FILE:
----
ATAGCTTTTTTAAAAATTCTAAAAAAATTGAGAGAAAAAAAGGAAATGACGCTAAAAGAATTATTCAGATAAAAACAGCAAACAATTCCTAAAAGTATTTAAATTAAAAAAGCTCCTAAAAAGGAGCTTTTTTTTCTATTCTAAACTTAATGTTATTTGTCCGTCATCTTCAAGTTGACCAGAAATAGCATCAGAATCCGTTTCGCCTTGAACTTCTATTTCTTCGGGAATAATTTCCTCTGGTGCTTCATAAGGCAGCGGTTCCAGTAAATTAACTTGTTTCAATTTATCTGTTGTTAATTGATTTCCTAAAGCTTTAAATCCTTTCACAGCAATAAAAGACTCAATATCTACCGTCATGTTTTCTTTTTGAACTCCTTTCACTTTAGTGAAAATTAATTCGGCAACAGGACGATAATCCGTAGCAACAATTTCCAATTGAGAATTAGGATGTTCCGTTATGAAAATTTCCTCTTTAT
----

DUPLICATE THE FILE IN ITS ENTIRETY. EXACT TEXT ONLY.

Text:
ATAGCTTTTTTAAAAATTCTAAAAAAATTGAGAGAAAAAAAGGAAATGACGCTAAAAGAATTATTCAGATAAAAACAGCAAACAATTCCTAAAAGTATTTAAATTAAAAAAGCTCCTAAAAAGGAGCTTTTTTTTCTATTCTAAACTTAATGTTATTTGTCCGTCATCTTCAAGTTGACCAGAAATAGCATCAGAATCCGTTTCGCCTTGAACTTCTATTTCTTCGGGAATAATTTCCTCTGGTGCTTCATAAGGCAGCGGTTCCAGTAAATTAACTTGTTTCAATTTATCTGTTGTTAATTGATTTCCTAAAGCTTTAAATCCTTTCACAGCAATAAAAGACTCAATATCTACCGTCATGTTTTCTTTTTGAACTCCTTTCACTTTAGTGAAAATTAATTCGGCAACAGGACGATAATCCGTAGCAACAATTTCCAATTGAGAATTAGGATGTTCCGTTATGAAAATTTCCTCTTTAT